Then she sees that the object is the ring, her mother’s ring, and she is furious at herself for being so careless and a little frightened of what her father might do, and a little frightened, also, of what her father might not do, that he may be too cautious at this point to express what she would consider an appropriate rage. Because she did not, after all, receive this ring from her mother. She stole the ring from her father, from a shoebox tucked away on a high shelf in the closet in his study, where it was stashed, along with the results of a blood test and a yellowed marriage license and a ribbon which she imagines her mother wore on her wedding day, though she has never been able to find it in the photos.

Jess is considering all this when her father looks up.

Remember: the light is low. It is difficult to read precise expressions. These two are, more than anything, familiar shapes in the dark.

Paul feels dizzy with shame. He has been caught in his daughter’s room, playing with his wife’s ring, a ring which now belongs to Jess. The transfer of this object between the two women is, in his mind, an ancient secret he had no business discovering. He wishes he had slipped away a few minutes earlier, as he intended.

Jess doesn’t say anything. She is capable of excruciating silences. It hasn’t yet occurred to her to feel betrayed. She doesn’t quite know how she should react, though she does have a vague sense that her father should take the lead here; he is the adult and the rightful owner of the ring and the person whose actions have initiated the moment.

But her father is standing there, frozen. The ring is quivering. Jess waits for him to speak. She still hasn’t figured out exactly how the ring is able to float there between his fingers. She wants to switch on the light, solve the mystery, confess to her secret theft, get everything out into the open. And then again, she wants to back away quietly and run to where her friends are waiting in a car by the curb. Her father might never say anything. He might suppose he had dreamed the entire thing. She would not put that past him.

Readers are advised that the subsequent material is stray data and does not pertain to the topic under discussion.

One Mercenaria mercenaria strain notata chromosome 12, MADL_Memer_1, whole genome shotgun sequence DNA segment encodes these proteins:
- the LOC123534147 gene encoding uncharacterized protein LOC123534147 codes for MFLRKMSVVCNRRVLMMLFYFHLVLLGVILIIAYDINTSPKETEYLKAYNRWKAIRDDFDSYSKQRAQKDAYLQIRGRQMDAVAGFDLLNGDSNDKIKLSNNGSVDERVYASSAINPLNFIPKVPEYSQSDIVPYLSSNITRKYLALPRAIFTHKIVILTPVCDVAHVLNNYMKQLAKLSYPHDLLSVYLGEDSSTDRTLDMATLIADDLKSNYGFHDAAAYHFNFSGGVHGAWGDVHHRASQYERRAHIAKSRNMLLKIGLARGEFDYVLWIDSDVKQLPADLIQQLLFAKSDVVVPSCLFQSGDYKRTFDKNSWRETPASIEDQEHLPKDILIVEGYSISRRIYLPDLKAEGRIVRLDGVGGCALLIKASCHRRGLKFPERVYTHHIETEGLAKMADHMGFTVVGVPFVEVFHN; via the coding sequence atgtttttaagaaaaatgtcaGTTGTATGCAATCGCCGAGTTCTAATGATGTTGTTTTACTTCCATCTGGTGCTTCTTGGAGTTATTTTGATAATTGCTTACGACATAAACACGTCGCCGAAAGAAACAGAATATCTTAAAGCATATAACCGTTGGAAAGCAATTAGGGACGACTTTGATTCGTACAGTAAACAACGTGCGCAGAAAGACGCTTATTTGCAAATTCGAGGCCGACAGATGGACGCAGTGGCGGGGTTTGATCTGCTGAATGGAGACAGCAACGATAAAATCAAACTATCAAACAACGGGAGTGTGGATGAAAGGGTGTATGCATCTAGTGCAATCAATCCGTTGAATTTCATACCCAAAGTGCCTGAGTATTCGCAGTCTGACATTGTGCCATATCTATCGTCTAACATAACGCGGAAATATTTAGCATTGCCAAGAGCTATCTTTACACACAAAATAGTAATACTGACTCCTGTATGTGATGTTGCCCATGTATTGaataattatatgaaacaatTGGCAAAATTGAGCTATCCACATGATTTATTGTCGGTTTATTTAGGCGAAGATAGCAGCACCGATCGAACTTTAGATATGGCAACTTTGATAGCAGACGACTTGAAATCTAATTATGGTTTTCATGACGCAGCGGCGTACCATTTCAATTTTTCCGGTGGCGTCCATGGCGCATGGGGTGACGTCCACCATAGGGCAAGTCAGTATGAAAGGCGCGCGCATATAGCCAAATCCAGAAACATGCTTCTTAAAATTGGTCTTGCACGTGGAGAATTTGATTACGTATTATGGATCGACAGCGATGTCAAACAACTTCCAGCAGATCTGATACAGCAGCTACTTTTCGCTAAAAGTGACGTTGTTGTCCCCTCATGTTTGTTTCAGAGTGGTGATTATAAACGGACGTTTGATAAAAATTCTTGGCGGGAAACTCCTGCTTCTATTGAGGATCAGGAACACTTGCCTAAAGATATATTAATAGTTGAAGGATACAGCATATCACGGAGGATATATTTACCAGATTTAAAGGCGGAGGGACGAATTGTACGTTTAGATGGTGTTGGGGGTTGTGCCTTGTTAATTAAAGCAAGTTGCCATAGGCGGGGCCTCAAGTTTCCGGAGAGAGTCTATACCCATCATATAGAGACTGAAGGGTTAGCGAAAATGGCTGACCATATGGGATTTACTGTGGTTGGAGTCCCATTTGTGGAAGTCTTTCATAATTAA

Paul looks at his daughter, looks her flush in the face, that soft pink swirl of youth, and suddenly he is hungry again, famished. He wants to prepare himself another sandwich, heavy on the ham, and settle into his sleeping chair. But his legs won’t move, and he remembers, rather too suddenly, that he used to feel this same way after making love to his wife, a queer, short-lived paralysis which overtook him as he lay in a pool of his own heat.

Jess sees her father begin to smile, and she takes this as a bad sign. He looks a bit touched, actually, and this worries her, and this worry causes her to take a step into the room. Not a whole step, just an experimental little half step, as if testing the temperature of a bath.

“Dad?” she says. “Are you all right?”

He nods, or tries to nod. She can’t tell.

“Is something the matter?” Jess steps closer. “What’s going on?”

Paul is shaking a little. He is looking at his daughter and smelling the sandalwood and remembering a trip they took years ago to the beach, to San Gregorio, south of Half Moon Bay, remembering the sandy hollow where they built a fire to roast hotdogs and marshmallows. He is thinking of his wife, who was not ill yet, not diagnosed, though she was tired more than usual, and despite this, the cooling breeze off the water and the rhythm of surf made them both amorous. Jess was there, too, in a little white bikini, which she quickly shed. She ran about naked, chasing the gulls all the way down to the shore, until Paul was forced to go after her. He picked her up and swung her so that her toes swept across the water and she shrieked. The sun beat down on both of them. Later, her mother combed out her hair until she grew drowsy enough for a nap. Paul ate the last of the hotdogs, and his wife lay beside him and set her hand on his chest, and they whispered to one another, Should we? Do you think? though they already were (beneath their blanket) engaged in the soft panic of love. It was a weekday afternoon. There was no one else around. Their daughter slept beside them. Her hair, still blond, fell across her small, brown shoulders.